Carrzone: Platini disillusioned as Blatter re-election appears ironclad
Michel Platini, president of UEFA, sounds disillusioned. Ahead of Friday's election for the top job in FIFA.
He complains about incumbent president Sepp Blatter's nomination: "He had asked us to support him for what would be his last term and now he's back on again was if nothing had happened."
In the 2011 election, Platini urged the European federations to support Blatter. Now he says, "I would never attack (him)…Maybe I'm too naive but I have the unpleasant feeling that my commitment was based on a lie and that I indirectly lied to the federations."
Blatter (79), FIFA boss since 1998, is favourite to win the election in Zurich. Price Ali bin al Hussein is the other nomination. Portugal legend Luis Figo and Dutch official Michael van Praag both withdrew their nominations last week.
"There has not been a single public debate about each candidate's proposals," Figo protested. Diego Maradona has also blasted Blatter, saying: "Under Blatter, FIFA has become a disgrace.
Russia plans to use prison labour to keep down costs
In 2010, FIFA selected Qatar, one of the hottest countries on earth, to host World Cup 2022 where daytime temperatures of 106 degrees forced a switch to a first winter tournament, with a knock-on scheduling impact on most of the world's major domestic leagues.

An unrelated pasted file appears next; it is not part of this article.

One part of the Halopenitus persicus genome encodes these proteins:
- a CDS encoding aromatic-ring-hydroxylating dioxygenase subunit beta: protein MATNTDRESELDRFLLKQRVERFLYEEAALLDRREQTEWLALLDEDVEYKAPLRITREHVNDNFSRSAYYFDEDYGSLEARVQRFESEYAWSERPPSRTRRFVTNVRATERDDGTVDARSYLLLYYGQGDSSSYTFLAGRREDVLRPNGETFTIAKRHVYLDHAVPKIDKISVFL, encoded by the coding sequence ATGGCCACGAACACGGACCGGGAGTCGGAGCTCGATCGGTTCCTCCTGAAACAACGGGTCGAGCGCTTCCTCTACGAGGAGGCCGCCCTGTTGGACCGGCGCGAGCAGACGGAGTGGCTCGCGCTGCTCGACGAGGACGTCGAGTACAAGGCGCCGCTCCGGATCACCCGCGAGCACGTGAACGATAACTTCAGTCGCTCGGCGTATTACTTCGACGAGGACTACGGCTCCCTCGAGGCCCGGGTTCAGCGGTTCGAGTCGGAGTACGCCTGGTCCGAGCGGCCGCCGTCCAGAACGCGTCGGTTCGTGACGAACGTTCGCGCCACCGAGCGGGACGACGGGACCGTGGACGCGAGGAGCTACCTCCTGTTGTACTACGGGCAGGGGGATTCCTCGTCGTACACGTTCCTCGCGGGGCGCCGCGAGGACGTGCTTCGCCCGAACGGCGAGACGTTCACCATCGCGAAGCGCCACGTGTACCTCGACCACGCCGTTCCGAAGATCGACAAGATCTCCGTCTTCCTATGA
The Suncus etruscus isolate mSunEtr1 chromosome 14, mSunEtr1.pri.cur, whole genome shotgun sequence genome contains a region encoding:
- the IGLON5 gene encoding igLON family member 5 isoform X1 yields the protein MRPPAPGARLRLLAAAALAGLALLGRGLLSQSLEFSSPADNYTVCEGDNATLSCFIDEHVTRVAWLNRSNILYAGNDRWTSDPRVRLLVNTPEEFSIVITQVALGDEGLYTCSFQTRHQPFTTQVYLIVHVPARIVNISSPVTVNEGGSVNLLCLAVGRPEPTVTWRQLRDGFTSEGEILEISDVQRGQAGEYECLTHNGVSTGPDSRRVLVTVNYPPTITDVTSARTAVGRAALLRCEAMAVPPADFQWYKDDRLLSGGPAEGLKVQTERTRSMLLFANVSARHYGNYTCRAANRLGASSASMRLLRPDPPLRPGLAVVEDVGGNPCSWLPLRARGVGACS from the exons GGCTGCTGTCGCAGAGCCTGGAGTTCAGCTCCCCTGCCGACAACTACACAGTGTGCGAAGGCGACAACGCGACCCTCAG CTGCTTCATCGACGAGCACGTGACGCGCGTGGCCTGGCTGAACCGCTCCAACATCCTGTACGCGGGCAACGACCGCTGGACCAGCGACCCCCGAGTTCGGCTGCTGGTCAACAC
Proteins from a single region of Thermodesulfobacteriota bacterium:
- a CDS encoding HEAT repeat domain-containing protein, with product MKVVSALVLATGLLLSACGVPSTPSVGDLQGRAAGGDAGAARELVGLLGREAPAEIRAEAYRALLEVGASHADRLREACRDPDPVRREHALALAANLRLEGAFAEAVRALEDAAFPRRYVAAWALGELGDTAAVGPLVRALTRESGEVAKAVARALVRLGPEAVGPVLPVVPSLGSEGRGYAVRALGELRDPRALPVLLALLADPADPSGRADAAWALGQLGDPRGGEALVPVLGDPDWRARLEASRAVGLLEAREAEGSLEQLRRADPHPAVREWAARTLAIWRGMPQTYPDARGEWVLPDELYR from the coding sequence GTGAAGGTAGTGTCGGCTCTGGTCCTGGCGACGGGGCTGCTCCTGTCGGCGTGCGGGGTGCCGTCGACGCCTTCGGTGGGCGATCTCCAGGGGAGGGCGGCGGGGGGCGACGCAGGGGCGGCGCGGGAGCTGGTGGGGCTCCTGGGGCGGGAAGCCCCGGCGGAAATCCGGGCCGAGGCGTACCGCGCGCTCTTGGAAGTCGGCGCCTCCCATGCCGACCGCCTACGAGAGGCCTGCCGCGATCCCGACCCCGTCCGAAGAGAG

Overshadowing this controversy has been the estimated deaths of a thousand migrant workers who are working in inhumane and unsafe conditions to build the stadiums and infrastructure necessary to host a World Cup event that's been tarnished by allegations of bribery. Now, in Russia, which hosts the 2018 World Cup tournament, a drop in the local currency has officials planning to put prisoners to work in an attempt to keep costs down.
The plan is for prisoners to work in factories manufacturing the building materials required, a move that's described as "very positive" by Alexander Khinshtein, of the United Russia Party, who is working with the Federal Penitentiary Service (FSIN) on the proposals.
Verstappen brings youthful exuberance to Grand Prix
Toro Rosso driver Max Verstappen (17), the youngest to line up on an F1 grid, is showing the verve and talent that convinced observers he might one day become the best ever.
He's already scored points and, but for engine difficulties, could have added to them.
However his prang in Monaco on Sunday, when he smashed into the back of Romain Grosjean's Lotus, prompted Felipe Massa (Williams) to accuse him of dangerous driving and question the wisdom of granting an F1 licence to a 17-year-old.
Handed a five-place grid penalty at the Grand Prix in Canada and two penalty points, Verstappen argues: "The lap before, I braked on exactly the same spot but Grosjean in front braked ten or 15 metres earlier than the lap before. Maybe it looked like an overtake but I was just trying to avoid him."
Share your story of George
If you've a story about George Best that you'd like to share, author Pete McKenna would be happy to consider it for his upcoming book Maradona Good; Pele Better; George Best. A memoir of the three days he spent with fans attending Best's funeral, McKenna says:, "We recalled the highlights of his career with Man United. I'd love to hear from people who were touched by his genius." Email Pete at firstname.lastname@example.org